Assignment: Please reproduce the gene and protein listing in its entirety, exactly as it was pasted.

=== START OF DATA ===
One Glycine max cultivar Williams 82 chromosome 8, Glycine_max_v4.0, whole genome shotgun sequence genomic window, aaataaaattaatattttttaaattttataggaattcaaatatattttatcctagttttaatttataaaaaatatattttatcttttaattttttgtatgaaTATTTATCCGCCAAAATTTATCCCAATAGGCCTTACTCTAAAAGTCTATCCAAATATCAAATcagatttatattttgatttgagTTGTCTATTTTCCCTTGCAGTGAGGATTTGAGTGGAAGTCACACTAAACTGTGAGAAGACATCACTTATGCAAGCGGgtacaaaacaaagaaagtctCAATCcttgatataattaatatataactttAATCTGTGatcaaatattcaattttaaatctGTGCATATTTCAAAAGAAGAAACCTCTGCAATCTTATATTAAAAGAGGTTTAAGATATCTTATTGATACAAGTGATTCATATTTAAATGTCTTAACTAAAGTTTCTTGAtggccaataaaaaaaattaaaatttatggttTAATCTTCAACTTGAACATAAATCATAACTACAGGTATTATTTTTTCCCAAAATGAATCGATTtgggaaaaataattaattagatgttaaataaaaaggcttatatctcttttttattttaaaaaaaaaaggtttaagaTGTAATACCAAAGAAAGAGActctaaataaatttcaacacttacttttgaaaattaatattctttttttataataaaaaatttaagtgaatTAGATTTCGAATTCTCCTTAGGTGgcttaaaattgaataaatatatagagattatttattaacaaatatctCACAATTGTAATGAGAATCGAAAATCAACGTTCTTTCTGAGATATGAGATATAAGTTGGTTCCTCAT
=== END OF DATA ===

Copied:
One Glycine max cultivar Williams 82 chromosome 8, Glycine_max_v4.0, whole genome shotgun sequence genomic window, aaataaaattaatattttttaaattttataggaattcaaatatattttatcctagttttaatttataaaaaatatattttatcttttaattttttgtatgaaTATTTATCCGCCAAAATTTATCCCAATAGGCCTTACTCTAAAAGTCTATCCAAATATCAAATcagatttatattttgatttgagTTGTCTATTTTCCCTTGCAGTGAGGATTTGAGTGGAAGTCACACTAAACTGTGAGAAGACATCACTTATGCAAGCGGgtacaaaacaaagaaagtctCAATCcttgatataattaatatataactttAATCTGTGatcaaatattcaattttaaatctGTGCATATTTCAAAAGAAGAAACCTCTGCAATCTTATATTAAAAGAGGTTTAAGATATCTTATTGATACAAGTGATTCATATTTAAATGTCTTAACTAAAGTTTCTTGAtggccaataaaaaaaattaaaatttatggttTAATCTTCAACTTGAACATAAATCATAACTACAGGTATTATTTTTTCCCAAAATGAATCGATTtgggaaaaataattaattagatgttaaataaaaaggcttatatctcttttttattttaaaaaaaaaaggtttaagaTGTAATACCAAAGAAAGAGActctaaataaatttcaacacttacttttgaaaattaatattctttttttataataaaaaatttaagtgaatTAGATTTCGAATTCTCCTTAGGTGgcttaaaattgaataaatatatagagattatttattaacaaatatctCACAATTGTAATGAGAATCGAAAATCAACGTTCTTTCTGAGATATGAGATATAAGTTGGTTCCTCAT